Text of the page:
In Spokane for SK's graduation where we celebrated all weekend long, and I do mean all weekend, the list of events was long and varied, some deep and so thought-provoking they began with a lump in one's throat and end with tears rolling down one's face, others so gut-bustingly funny, it makes me wish I could have walked all the days of these last four year with these students, just to live through them all with them. Capturing a glimpse, however, is all that was afforded me--and all the other parents--before these brilliant, sharp as whips, clever and funny young adults tossed their tassels from one side to the other, took off their gowns and said their final goodbyes to these good old school days.
Friday night was the Communion and Commissioning Service that began the weekend. As early as a year ago, our friends who have long been a part of this community told us we absolutely could not miss this service. It's always been their favorite part of Commencement. Afterward, I fully understood that. Three things stood out to me from that service.
To begin with, it was significant that the first event of the weekend was the 'sending-out' one. From this point on, the graduates were already on their way. I know this is so because right in the middle of this very prayerful, very God-present service, there came a moment when the graduating seniors among us were asked to stand and speak to God, speak such words that should have had them all on their knees. If their knees hadn't buckled from the very weight of them. I had closed my eyes to listen (and for once in my life, hadn't read ahead in the program), but when they said the second line, my eyes jolted wide and sought the page. I had to be sure of what I was hearing.
Here it is, the covenant Whitworth University seniors make with God at their commissioning service:
I am no longer my own, but yours. Put me to what you will; rank me with whom you will. Put me to doing; put me to suffering. Let me be employed for you or laid aside for you; exalted for you or brought low for you. Let me be full; let me be empty. Let me have all things; let me have nothing. I freely and heartily yield all things to your pleasure and disposal. And now, O glorious and blessed God, Creator, Son and Holy Spirit, you are mine and I am yours. So be it. And the covenant that I have made on Earth, let it be ratified in Heaven. Amen.
Let's sit with that a moment.
No, let's kneel with it.
Can you say that with truth and faith and trust that whatever He brings will be good?
I love this covenant. I love that SK's graduation began with this.
And with this: After the covenant, came Communion and the Annointing of the graduates. As I told Beve later, I got very teary when I watched SK be annointed. "You and every other mom," he said. Yes, of course. But there was also this. Our youngest daughter was annointed by one of Beve's oldest friends, who is a fine, much loved professor at Whitworth. We're almost always asked how we know RP when we're around Whitworth, and people are always a little surprised to hear we've known him since elementary school. But there he was Friday night, the esteemed, always relational RP looking intently into SK's face, speaking gently to her as he annointed her with oil. And just for a moment as I watched, the canvas cracked, and I suddenly saw RP as he'd been when he was SK's age, or a decade earlier, with big bushy hair, who was something of a goofball. RP? I thought. Really? Then I slid my glance over at my own husband and the same thought came to me about him. SW? Really? However did I get from there to here?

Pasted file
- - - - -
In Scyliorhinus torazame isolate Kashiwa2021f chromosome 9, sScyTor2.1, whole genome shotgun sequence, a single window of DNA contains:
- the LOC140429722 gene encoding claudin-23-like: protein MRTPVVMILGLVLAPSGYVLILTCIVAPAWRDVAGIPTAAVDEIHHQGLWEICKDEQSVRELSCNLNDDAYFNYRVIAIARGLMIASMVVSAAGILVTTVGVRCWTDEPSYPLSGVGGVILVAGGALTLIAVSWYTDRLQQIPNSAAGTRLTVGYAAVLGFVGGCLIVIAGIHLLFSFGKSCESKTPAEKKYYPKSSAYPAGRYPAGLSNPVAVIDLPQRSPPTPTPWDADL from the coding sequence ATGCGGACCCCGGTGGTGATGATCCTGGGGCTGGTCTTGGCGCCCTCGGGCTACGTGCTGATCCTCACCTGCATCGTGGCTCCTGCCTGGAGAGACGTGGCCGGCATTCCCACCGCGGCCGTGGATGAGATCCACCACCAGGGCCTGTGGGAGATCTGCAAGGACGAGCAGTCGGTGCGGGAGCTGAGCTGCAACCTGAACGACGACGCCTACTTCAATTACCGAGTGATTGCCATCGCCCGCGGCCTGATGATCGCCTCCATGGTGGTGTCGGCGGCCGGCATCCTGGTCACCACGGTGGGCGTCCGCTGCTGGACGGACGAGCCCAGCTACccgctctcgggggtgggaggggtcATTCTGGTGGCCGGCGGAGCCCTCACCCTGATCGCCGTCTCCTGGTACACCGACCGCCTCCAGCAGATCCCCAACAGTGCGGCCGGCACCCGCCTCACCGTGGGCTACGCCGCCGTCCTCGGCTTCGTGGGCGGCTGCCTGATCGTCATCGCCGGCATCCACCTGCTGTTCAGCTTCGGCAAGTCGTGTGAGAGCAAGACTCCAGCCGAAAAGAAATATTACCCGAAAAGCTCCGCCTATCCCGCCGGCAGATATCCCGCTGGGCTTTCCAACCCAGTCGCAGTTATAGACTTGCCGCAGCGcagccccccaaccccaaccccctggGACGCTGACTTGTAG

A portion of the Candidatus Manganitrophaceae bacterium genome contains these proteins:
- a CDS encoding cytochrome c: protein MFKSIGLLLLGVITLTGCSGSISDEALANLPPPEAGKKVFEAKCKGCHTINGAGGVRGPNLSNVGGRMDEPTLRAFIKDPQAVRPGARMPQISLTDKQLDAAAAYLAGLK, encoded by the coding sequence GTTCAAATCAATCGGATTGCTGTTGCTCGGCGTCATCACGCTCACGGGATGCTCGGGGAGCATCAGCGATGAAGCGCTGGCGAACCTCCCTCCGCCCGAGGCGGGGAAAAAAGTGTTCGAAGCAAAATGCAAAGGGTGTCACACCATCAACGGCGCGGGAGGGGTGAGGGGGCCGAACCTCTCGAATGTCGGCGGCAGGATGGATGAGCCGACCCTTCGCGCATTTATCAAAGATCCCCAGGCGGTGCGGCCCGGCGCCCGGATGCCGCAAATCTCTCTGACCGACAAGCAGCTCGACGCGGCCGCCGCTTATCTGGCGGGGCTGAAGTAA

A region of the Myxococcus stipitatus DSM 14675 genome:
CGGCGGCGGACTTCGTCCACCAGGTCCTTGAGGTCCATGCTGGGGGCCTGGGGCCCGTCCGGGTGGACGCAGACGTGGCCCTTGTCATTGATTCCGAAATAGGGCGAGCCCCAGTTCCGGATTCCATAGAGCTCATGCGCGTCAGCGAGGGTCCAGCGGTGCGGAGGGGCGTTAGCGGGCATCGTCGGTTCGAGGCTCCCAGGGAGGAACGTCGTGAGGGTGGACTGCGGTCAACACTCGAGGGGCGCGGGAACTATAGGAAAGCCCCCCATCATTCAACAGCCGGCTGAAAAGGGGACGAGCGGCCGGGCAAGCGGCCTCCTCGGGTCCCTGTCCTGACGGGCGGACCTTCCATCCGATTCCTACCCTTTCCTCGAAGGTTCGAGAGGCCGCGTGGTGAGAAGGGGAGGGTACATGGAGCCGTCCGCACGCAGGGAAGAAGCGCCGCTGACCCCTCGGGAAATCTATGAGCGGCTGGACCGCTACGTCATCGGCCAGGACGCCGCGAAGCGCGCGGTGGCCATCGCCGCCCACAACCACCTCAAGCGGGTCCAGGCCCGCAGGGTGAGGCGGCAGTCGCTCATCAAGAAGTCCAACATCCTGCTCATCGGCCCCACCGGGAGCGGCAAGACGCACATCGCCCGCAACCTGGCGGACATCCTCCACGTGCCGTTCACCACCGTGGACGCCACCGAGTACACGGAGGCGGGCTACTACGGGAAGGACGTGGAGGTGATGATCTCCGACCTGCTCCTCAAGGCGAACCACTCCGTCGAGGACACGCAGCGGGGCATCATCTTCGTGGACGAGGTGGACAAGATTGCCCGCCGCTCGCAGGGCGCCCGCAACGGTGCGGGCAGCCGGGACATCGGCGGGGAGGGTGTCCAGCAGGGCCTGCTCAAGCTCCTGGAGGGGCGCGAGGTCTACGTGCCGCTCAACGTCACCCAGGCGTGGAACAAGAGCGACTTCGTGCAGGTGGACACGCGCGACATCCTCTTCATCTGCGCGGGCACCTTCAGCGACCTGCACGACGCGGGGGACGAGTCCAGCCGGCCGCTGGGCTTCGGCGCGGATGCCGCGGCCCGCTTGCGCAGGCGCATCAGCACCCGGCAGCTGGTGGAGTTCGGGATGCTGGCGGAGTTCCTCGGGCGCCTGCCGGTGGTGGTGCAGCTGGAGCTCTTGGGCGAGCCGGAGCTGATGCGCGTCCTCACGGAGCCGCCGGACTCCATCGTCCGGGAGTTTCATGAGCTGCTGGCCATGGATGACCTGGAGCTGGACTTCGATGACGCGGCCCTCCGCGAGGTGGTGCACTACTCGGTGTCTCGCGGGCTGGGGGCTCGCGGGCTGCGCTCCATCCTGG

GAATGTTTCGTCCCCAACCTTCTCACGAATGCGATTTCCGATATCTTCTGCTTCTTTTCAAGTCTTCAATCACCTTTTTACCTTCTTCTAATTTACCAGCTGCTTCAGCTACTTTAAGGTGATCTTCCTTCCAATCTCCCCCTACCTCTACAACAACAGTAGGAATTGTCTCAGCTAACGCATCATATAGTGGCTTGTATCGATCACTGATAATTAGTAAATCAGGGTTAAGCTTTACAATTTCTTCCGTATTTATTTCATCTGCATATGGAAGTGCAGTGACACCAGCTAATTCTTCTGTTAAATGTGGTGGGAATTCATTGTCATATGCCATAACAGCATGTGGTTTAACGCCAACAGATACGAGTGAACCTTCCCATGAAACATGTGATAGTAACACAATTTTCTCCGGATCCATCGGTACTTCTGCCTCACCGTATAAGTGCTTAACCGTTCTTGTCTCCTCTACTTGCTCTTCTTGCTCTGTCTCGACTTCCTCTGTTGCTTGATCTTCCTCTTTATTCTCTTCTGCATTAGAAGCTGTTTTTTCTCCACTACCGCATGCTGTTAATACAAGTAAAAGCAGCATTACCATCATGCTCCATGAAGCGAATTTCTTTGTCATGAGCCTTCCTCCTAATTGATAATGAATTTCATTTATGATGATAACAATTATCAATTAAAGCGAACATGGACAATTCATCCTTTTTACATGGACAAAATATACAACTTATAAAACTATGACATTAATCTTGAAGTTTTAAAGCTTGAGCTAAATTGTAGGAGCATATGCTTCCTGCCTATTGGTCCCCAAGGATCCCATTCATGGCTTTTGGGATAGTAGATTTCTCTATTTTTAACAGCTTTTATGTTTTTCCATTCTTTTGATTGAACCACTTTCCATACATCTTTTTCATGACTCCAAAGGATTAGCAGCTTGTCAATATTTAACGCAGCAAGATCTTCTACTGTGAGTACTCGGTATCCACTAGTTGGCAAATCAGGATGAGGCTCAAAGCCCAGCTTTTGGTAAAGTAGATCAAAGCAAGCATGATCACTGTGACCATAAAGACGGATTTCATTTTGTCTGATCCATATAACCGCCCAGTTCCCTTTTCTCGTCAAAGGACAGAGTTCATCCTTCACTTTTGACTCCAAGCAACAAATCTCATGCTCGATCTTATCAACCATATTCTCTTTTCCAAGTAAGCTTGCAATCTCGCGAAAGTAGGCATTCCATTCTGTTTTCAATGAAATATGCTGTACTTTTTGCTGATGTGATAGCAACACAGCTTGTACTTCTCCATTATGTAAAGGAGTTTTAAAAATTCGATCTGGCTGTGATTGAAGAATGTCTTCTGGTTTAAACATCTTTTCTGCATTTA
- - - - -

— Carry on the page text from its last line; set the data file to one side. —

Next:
And then the canvas closed up again. Because I know exactly how we all got here. To that night. To the graduation weekend of SK. God. God was in the night, in the moment, in all the moments between. We'd made covenants. Promises we'd sometimes kept, and sometimes hadn't. But He had. The reason Israel was considered a covenant people isn't because they kept their covenant, but because God did. Again and again. And so Friday night when I wondered if those oh-so-very-young people knew what they were saying, God knew and will keep His promise to them. And they are annointed now. Sent out into the world to serve those He calls them to serve. That's what RP said that night, that Whitworth sends out its graduates. Sending them out to do Kingdom work in honor of the King.
I could have come home after that service. I really could have. I didn't need a gown or tassel or long speech to tell me she was finished and ready. And I'm very glad that we started the weekend in the right place--honoring God, committing the graduates to Him, and them to the world.
And you know what He said when He gave the disciples the same commission, "Remember, I am with you always, even to the end of the age." That's the promise He will never break.